Thursday, 6 December 2012

It's not even illegal for advertising companies to hack your browser history


Here’s a joke: “Privacy”.
Laughing yet?
Seriously though, as if the legal violations of our online privacy weren’t bad enough, now it seems we need to contend with businesses literally hacking our information to make a few extra bucks.
The all-seeing eye of advertisers
Advertising network Epic Marketplace settled federal charges today that accused the company of illegally hacking website users’ browsers with a 10-year-old exploit that allowed them to view and cull information from users’ histories.
Let’s go ahead and take a moment to really appreciate how offensive this is. This is the same company that uses things like tracking cookies to follow everything you do anyway. This is also the kind of company that lobbied the federal government when Microsoft tried to disable tracking by default in their new browsers.
But here’s the best part. The settlement resulted in the Federal Trade Commission issuing an administrative complaint that requires the company to delete data obtained through this exploit and to “curb” further use of this method.
Um, what now?
If I break into your house and steal your TV, no court on the planet is going to ask me to “curb” this behavior in the future. They’re going to send my ass to prison. But I guess in this case they can’t do much because it’s not even illegal.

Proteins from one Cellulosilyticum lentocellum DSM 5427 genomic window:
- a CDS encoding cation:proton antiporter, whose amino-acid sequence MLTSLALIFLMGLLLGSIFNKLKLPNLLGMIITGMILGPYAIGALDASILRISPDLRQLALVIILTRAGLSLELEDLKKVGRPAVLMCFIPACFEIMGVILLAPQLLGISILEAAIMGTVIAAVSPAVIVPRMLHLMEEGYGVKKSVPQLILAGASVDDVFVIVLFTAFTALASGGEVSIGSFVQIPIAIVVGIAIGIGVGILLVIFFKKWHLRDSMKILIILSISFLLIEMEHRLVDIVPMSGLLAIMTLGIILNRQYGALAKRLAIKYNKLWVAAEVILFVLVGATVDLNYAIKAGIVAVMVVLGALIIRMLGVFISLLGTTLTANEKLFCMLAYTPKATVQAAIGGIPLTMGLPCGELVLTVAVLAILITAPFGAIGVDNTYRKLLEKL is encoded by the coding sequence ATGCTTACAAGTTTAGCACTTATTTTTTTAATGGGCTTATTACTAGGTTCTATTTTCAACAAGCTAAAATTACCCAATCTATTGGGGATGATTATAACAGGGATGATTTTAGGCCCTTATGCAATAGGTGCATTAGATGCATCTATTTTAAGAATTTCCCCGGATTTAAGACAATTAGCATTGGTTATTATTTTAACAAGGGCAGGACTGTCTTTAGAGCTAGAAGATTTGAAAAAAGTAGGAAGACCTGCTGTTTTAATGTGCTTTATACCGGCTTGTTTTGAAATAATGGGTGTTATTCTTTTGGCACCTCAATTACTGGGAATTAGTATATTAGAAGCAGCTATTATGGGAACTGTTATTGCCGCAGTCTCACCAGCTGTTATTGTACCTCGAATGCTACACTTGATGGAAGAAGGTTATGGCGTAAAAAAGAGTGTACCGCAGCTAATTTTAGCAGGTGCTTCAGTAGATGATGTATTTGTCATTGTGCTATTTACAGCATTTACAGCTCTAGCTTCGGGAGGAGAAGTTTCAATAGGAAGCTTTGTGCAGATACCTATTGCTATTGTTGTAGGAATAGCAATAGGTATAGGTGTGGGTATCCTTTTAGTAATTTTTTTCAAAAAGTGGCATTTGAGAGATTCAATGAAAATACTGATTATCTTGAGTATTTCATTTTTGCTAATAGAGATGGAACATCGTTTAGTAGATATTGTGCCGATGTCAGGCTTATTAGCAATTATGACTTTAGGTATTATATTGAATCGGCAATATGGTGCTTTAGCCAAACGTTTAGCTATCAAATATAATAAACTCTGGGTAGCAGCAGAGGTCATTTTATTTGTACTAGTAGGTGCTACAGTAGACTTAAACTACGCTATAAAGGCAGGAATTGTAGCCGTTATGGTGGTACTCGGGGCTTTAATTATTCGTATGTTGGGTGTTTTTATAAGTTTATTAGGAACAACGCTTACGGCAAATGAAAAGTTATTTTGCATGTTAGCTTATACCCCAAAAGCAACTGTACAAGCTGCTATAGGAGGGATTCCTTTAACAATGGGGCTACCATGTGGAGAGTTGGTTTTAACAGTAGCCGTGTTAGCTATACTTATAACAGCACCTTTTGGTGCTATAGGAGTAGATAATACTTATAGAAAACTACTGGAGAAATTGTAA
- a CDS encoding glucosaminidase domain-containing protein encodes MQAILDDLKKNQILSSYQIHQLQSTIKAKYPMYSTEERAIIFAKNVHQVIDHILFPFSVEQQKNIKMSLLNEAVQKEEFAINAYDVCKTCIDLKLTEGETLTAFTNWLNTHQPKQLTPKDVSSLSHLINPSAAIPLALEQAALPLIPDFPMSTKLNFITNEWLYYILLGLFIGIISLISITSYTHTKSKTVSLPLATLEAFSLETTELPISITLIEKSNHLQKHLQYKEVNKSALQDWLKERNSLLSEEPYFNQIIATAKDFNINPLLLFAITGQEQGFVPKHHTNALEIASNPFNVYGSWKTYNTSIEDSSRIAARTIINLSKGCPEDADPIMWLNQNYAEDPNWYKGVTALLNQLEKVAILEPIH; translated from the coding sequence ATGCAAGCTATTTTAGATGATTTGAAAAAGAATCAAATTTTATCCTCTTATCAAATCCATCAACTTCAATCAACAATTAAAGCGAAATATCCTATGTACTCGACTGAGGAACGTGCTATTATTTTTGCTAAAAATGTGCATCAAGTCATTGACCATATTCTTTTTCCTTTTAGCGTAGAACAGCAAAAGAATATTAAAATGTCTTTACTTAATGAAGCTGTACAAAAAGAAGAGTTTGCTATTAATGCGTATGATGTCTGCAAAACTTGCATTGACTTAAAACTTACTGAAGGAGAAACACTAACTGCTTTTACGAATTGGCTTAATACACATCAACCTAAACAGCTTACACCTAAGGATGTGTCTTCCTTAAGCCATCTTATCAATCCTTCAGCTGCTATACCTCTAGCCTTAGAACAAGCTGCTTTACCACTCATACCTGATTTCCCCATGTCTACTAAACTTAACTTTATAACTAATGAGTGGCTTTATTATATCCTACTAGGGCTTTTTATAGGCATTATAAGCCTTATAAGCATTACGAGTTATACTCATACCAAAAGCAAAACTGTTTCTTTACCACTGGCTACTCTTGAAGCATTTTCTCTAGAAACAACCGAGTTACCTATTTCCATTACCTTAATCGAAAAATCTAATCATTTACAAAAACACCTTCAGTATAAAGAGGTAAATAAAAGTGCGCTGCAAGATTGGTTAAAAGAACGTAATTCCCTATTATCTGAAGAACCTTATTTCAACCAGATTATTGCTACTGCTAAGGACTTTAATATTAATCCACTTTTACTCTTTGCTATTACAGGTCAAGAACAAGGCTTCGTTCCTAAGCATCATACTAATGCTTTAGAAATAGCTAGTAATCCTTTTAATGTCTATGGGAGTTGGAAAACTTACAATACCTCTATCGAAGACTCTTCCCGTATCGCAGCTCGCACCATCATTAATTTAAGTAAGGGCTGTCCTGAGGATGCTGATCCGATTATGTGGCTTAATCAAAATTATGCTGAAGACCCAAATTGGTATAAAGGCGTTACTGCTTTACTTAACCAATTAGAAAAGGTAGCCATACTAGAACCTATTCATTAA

NOTE: The Commission issues an administrative complaint when it has “reason to believe” that the law has been or is being violated, and it appears to the Commission that a proceeding is in the public interest. The complaint is not a finding or ruling that the respondent has actually violated the law. A consent order is for settlement purposes only and does not constitute an admission by the respondent that the law has been violated. [FTC]

That’s right. Although the charges contend that the firm’s behavior was illegal, the settlement dodged any kind of legal position and resulted only in a slap on the wrist. This effectively means it’s not even illegal for a company to use a browser exploit to steal your personal information for their own gain.
This is the sad state of privacy legislation today. And this kind of behavior is hardly limited to the United States. I cannot emphasize enough the importance of taking your privacy and security into your own hands. At the very least, consider checking out a good VPN.

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